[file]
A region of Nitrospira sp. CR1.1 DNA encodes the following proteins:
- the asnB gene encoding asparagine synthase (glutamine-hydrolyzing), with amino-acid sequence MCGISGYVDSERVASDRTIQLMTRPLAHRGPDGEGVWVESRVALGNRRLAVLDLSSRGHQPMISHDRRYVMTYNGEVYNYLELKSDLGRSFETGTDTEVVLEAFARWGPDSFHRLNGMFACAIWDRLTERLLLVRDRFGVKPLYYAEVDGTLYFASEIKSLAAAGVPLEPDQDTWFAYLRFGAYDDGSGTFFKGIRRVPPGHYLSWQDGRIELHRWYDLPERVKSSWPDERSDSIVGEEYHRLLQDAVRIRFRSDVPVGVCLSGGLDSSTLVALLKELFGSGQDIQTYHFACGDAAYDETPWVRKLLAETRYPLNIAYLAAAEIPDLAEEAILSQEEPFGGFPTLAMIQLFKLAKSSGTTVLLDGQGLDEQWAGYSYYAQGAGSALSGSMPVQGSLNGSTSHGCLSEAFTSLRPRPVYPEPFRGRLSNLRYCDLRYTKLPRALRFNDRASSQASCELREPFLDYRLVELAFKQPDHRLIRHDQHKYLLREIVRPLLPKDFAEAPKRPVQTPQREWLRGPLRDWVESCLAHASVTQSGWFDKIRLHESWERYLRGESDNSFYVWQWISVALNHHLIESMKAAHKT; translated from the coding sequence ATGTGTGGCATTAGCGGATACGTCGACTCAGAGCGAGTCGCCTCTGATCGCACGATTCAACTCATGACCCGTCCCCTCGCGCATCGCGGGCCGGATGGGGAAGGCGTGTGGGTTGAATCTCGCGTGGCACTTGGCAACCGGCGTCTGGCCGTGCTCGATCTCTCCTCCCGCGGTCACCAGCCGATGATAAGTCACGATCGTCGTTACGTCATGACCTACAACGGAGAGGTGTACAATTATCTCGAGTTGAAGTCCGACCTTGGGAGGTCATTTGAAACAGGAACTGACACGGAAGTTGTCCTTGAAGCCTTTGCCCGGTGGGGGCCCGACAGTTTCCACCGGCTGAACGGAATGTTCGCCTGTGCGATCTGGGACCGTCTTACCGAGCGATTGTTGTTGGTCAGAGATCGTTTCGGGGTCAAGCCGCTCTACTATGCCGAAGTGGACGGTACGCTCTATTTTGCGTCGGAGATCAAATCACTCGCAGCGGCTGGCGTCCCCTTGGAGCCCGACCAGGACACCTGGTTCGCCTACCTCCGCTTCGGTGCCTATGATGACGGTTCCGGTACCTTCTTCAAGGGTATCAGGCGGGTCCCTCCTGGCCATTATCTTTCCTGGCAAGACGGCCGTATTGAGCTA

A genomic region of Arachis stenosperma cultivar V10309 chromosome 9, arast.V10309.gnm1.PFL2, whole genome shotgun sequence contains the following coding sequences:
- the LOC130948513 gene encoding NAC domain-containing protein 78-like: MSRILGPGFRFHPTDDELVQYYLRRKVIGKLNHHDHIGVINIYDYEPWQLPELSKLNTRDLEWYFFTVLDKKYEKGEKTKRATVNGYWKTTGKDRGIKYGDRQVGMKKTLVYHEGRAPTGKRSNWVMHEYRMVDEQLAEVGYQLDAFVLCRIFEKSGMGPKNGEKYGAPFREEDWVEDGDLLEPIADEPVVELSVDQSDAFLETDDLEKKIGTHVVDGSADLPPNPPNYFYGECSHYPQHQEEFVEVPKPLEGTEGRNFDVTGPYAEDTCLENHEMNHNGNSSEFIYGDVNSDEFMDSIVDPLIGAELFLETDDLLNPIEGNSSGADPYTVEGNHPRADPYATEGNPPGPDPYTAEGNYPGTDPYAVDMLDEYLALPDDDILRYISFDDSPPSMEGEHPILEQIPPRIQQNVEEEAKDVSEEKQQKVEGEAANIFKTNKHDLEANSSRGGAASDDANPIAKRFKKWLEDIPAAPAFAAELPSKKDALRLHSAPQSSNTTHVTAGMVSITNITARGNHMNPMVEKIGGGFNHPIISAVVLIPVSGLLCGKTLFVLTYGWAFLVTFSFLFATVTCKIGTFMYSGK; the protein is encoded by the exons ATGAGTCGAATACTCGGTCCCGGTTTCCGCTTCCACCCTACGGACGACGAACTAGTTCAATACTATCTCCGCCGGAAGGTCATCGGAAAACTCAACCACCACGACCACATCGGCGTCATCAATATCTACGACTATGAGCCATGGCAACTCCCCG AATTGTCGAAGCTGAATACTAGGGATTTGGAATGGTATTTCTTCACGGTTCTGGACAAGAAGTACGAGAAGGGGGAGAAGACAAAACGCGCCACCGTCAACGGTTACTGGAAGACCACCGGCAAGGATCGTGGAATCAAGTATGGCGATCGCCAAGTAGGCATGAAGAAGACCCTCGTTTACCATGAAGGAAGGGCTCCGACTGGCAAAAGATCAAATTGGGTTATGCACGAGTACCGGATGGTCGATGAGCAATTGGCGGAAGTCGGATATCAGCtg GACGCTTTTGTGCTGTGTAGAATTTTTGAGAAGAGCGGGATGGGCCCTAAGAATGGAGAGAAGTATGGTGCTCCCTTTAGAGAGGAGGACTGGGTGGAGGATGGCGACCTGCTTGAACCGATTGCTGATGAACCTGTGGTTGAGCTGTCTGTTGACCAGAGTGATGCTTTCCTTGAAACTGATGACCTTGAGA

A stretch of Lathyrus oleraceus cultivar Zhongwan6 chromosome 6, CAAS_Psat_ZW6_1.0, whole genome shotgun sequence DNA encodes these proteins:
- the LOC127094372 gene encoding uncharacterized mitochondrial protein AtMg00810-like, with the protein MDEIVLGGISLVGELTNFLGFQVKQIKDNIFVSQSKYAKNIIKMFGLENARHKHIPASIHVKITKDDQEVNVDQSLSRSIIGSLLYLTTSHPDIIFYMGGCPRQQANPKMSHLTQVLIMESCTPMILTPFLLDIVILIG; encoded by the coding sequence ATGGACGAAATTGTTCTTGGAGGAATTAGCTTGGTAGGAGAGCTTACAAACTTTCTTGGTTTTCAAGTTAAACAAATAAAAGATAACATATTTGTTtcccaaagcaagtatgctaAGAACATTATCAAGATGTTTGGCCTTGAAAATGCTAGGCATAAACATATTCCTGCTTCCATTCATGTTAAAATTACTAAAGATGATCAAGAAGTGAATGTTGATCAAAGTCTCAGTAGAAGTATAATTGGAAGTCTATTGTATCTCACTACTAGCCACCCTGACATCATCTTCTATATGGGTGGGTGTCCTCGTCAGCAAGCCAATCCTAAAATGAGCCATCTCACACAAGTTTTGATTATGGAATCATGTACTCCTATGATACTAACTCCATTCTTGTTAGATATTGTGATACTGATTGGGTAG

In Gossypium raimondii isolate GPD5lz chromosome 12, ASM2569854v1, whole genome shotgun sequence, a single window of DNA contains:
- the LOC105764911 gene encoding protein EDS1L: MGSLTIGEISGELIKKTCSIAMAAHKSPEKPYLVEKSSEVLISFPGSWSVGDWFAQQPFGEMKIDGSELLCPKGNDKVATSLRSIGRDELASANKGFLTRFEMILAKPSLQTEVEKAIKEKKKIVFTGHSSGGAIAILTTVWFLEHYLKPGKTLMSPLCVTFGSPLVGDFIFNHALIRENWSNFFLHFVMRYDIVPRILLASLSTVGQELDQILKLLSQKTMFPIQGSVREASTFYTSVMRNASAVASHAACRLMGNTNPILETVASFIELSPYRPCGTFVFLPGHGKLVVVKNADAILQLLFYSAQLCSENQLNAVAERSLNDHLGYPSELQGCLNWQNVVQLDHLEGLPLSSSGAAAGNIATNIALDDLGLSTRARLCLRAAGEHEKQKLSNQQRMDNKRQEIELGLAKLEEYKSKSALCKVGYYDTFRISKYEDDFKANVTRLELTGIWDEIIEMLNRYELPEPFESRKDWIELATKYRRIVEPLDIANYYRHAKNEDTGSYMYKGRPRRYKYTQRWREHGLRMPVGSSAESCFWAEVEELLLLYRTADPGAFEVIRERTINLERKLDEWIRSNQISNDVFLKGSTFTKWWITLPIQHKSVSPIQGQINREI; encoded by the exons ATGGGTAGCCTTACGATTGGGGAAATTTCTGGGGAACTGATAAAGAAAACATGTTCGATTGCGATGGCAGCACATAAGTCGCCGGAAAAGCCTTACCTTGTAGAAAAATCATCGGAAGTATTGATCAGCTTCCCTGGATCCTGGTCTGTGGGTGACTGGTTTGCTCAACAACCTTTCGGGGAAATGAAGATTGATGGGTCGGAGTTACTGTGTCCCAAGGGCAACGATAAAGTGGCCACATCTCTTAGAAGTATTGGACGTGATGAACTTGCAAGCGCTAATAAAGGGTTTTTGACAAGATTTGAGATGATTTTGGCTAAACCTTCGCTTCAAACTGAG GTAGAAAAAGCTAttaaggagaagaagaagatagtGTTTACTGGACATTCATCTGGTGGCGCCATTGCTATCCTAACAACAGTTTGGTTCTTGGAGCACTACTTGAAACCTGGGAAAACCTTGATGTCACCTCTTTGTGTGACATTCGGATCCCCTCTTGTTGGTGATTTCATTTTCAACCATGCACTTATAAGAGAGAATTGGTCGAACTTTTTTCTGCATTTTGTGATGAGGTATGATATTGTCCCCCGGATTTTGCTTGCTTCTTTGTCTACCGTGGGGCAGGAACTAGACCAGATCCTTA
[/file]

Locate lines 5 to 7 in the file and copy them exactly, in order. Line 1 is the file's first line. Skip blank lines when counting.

A stretch of Lathyrus oleraceus cultivar Zhongwan6 chromosome 6, CAAS_Psat_ZW6_1.0, whole genome shotgun sequence DNA encodes these proteins:
- the LOC127094372 gene encoding uncharacterized mitochondrial protein AtMg00810-like, with the protein MDEIVLGGISLVGELTNFLGFQVKQIKDNIFVSQSKYAKNIIKMFGLENARHKHIPASIHVKITKDDQEVNVDQSLSRSIIGSLLYLTTSHPDIIFYMGGCPRQQANPKMSHLTQVLIMESCTPMILTPFLLDIVILIG; encoded by the coding sequence ATGGACGAAATTGTTCTTGGAGGAATTAGCTTGGTAGGAGAGCTTACAAACTTTCTTGGTTTTCAAGTTAAACAAATAAAAGATAACATATTTGTTtcccaaagcaagtatgctaAGAACATTATCAAGATGTTTGGCCTTGAAAATGCTAGGCATAAACATATTCCTGCTTCCATTCATGTTAAAATTACTAAAGATGATCAAGAAGTGAATGTTGATCAAAGTCTCAGTAGAAGTATAATTGGAAGTCTATTGTATCTCACTACTAGCCACCCTGACATCATCTTCTATATGGGTGGGTGTCCTCGTCAGCAAGCCAATCCTAAAATGAGCCATCTCACACAAGTTTTGATTATGGAATCATGTACTCCTATGATACTAACTCCATTCTTGTTAGATATTGTGATACTGATTGGGTAG

In Gossypium raimondii isolate GPD5lz chromosome 12, ASM2569854v1, whole genome shotgun sequence, a single window of DNA contains: